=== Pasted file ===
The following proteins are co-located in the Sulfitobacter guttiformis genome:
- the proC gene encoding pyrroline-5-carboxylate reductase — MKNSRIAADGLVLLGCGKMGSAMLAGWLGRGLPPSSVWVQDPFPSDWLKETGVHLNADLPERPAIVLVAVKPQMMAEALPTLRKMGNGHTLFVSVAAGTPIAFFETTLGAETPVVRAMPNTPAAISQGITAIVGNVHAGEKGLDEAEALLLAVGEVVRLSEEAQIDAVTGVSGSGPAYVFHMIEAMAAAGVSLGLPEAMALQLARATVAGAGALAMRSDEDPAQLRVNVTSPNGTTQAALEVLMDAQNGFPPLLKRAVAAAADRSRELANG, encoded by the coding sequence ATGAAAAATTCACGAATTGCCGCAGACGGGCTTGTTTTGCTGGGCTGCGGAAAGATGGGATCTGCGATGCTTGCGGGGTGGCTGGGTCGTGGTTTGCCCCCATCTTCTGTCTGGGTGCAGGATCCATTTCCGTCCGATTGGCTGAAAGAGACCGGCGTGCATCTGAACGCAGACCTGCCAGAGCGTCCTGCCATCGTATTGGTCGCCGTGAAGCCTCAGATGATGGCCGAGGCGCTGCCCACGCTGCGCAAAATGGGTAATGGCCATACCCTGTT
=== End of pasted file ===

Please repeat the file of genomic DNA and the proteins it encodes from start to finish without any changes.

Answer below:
The following proteins are co-located in the Sulfitobacter guttiformis genome:
- the proC gene encoding pyrroline-5-carboxylate reductase — MKNSRIAADGLVLLGCGKMGSAMLAGWLGRGLPPSSVWVQDPFPSDWLKETGVHLNADLPERPAIVLVAVKPQMMAEALPTLRKMGNGHTLFVSVAAGTPIAFFETTLGAETPVVRAMPNTPAAISQGITAIVGNVHAGEKGLDEAEALLLAVGEVVRLSEEAQIDAVTGVSGSGPAYVFHMIEAMAAAGVSLGLPEAMALQLARATVAGAGALAMRSDEDPAQLRVNVTSPNGTTQAALEVLMDAQNGFPPLLKRAVAAAADRSRELANG, encoded by the coding sequence ATGAAAAATTCACGAATTGCCGCAGACGGGCTTGTTTTGCTGGGCTGCGGAAAGATGGGATCTGCGATGCTTGCGGGGTGGCTGGGTCGTGGTTTGCCCCCATCTTCTGTCTGGGTGCAGGATCCATTTCCGTCCGATTGGCTGAAAGAGACCGGCGTGCATCTGAACGCAGACCTGCCAGAGCGTCCTGCCATCGTATTGGTCGCCGTGAAGCCTCAGATGATGGCCGAGGCGCTGCCCACGCTGCGCAAAATGGGTAATGGCCATACCCTGTT